By Kelsey K. Sewell, PhD
Clinical Assistant Professor
Dept. of Psychiatry and Behavioral Sciences
Dept. of Neurology
University of Kansas Medical School
The holidays are touted as a magical time, but sometimes the extra stressors that come with creating or expecting that magic end up impacting our enjoyment. Plus, there is enough to manage without adding frustration about exacerbated tremor due to the extra stress. Developing a plan for managing both stress and tremor during the holidays can help ensure a more enjoyable season.
Your holiday plan:
– Focus on maintaining sleep routines and avoiding sluggishness. Poor sleep worsens tremor, and worsened tremor increases daytime fatigue. Add in traveling, disrupted routines, and the possibility of daytime drowsiness from medications, and your holiday cheer might turn into holiday blahs.Try maintaining a consistent sleep routine as much as possible.Try to avoid napping after poor sleep, so the next night isn’t also disrupted. Get outside for 15-20 minutes (with a walk for bonus points) first thing in the morning to get some natural light—that’s the best way to increase energy. Or consider a bright light therapy box (10,000 lux) to avoid going outside in the cold.
– Pay attention to your caffeine and alcohol intake, which can accidentally add up during brunches and parties over the holidays. To avoid worsening sleep, anxiety, and tremor, keep caffeine below 400mg per day (e.g., four 8oz cups of coffee). Although alcohol may temporarily reduce anxiety and tremors and aid falling sleep, it often disrupts later hours of sleep and causes “rebound” (i.e., worsened) tremor and anxiety the next day.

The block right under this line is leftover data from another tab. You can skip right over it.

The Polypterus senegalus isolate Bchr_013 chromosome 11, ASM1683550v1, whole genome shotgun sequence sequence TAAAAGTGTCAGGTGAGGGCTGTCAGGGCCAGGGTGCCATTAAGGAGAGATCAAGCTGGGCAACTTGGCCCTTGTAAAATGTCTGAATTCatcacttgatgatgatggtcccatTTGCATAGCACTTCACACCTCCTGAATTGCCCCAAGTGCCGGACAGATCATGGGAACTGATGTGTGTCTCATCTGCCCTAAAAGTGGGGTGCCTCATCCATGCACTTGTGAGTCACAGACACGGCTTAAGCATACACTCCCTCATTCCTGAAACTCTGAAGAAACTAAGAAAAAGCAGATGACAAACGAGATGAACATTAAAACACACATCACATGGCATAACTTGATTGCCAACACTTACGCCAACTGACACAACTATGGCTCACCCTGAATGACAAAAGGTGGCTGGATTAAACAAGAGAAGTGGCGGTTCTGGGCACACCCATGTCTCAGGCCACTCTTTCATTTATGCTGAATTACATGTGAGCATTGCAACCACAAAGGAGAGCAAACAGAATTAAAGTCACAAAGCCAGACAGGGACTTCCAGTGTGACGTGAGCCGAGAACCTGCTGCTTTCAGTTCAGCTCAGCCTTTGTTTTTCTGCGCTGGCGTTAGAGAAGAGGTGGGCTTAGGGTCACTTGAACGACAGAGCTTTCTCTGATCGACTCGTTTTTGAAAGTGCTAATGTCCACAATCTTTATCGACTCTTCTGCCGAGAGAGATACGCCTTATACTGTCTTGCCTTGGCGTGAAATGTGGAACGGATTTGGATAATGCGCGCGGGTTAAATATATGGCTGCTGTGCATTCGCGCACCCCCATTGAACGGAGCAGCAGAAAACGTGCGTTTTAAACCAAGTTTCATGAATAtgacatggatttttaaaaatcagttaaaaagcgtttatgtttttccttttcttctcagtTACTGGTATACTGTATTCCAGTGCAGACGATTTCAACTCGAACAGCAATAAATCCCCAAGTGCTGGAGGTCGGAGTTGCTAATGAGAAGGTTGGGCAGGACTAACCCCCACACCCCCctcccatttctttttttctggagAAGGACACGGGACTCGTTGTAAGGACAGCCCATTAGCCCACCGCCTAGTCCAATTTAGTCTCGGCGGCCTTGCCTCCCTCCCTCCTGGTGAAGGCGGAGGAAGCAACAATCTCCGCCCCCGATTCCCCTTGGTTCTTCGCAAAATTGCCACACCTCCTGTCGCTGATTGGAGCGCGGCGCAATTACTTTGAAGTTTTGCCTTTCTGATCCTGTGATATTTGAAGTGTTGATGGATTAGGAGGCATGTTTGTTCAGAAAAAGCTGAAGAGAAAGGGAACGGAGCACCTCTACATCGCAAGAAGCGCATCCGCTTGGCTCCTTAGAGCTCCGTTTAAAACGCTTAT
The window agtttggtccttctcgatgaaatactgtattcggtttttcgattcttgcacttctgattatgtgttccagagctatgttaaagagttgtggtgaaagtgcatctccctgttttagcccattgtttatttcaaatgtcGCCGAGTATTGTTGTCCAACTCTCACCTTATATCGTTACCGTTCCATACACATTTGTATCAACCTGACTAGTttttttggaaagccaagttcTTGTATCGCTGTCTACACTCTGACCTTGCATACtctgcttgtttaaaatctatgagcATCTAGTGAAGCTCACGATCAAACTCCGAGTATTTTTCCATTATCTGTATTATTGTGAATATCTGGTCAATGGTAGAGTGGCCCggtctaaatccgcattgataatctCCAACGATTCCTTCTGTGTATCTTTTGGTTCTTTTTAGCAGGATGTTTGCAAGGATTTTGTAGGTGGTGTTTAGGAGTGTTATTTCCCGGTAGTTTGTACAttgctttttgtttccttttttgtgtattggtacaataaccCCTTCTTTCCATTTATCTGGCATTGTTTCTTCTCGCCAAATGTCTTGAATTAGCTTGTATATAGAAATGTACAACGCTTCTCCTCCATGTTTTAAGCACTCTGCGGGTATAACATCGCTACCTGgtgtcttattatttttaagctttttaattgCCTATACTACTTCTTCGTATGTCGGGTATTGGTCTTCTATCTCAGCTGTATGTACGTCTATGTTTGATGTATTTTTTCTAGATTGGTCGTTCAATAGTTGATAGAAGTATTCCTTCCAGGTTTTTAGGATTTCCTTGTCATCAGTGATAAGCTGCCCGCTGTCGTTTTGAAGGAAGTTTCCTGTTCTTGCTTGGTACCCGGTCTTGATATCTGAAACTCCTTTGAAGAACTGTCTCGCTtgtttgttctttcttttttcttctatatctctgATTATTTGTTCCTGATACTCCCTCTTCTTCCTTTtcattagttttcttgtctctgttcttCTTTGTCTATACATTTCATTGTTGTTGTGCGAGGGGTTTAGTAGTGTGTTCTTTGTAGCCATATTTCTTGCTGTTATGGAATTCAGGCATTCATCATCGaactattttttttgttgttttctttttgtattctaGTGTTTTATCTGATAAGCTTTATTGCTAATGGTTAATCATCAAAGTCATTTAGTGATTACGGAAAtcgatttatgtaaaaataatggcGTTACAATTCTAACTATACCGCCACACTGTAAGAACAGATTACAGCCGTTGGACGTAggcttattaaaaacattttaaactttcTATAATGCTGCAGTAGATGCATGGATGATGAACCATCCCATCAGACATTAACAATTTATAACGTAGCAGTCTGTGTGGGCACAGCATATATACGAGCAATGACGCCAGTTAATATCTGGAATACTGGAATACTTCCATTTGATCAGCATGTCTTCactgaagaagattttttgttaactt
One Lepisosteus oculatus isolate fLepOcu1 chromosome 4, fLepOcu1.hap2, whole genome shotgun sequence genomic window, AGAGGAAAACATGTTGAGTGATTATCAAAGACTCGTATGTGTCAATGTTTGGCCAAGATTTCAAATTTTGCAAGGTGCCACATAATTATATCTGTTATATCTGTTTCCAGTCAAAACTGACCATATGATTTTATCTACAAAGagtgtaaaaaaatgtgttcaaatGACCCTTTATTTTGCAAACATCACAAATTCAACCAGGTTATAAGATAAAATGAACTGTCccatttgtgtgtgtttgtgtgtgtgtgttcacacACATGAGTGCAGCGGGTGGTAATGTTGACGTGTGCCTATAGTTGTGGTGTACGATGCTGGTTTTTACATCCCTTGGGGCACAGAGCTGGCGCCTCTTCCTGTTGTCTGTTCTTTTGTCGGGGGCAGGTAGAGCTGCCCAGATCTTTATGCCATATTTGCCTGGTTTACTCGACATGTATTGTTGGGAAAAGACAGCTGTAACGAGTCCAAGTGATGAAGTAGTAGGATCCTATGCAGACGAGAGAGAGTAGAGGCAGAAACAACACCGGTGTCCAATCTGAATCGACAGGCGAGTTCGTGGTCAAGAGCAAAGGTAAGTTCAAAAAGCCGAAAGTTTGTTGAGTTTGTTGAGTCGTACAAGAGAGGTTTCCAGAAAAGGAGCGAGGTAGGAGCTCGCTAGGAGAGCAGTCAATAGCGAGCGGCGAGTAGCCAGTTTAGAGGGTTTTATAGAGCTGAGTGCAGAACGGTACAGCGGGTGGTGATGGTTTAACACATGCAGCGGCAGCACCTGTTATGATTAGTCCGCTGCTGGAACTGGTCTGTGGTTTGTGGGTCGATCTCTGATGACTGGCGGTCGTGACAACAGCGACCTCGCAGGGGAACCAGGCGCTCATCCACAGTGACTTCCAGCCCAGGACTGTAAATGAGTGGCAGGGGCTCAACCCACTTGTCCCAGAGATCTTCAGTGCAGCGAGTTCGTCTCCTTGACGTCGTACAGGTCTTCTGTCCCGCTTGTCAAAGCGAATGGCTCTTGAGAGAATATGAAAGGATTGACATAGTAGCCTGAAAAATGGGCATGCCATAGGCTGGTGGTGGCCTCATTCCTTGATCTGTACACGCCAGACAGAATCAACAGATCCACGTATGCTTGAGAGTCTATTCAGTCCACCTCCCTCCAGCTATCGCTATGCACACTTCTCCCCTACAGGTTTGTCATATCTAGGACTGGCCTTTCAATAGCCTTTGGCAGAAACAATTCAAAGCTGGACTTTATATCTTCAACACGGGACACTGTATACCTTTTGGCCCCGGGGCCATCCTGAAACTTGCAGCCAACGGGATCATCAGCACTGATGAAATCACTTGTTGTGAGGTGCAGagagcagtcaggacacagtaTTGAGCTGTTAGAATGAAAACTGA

– Try to sneak in self-care routines. This may require modification to fit the situation, such as recruiting family for a brisk walk during football halftime, briefly reading before bed, or calling a friend for support. Plan excuses to slip away if you’ll need little breaks, e.g., taking the dog outside, a bathroom trip, or volunteering to run to the store for a forgotten item.
– Have a plan for stressful social situations. There is always some predictable social stress when you combine numerous people with different personalities and years of history. Imagine the scenarios that would bug you and prepare a response. Focus on approaches to get through the situation without making it worse. Respond gently and find something to validate (e.g., “I know this is disappointing”). If you’re asking someone to change their behavior, use “I” statements and incentivize your request (e.g., “It hurts my feelings when you criticize me. Can we focus on enjoying our time together, maybe play a family game?”). You can’t control other people, but how you respond can often greatly influence the situation.
–Stay mindful by internally checking in. Having visible symptoms like tremor can cause social anxiety, and it helps to catch both stress and anxiety early. Are you feeling tense? Is your heart rate up? Are you hyper-aware of others noticing your tremor? Are you feeling overwhelmed by the packed house and cacophony of sounds? Identify support people who can check in as well. Then have an excuse prepared and take a short break.
One nice, free app with multiple resources for stressful situations is “Virtual Hope Box.” Explore the short relaxation exercises under “Relax Me.” Breathe slowly and deeply, expanding your belly and stretching your diaphragm on the inhale. Mentally recite a calming word on the exhale. Focus only on your breath and whenever you notice your mind wandering, gently return to your breath. You could even do this for 2-3 minutes in the bathroom.
I’m wishing you a balanced holiday season! Last note: If you often feel like stress, depression, social anxiety, and/or tremor feel difficult to manage, working with a cognitive behavioral therapist who specializes in health psychology can help.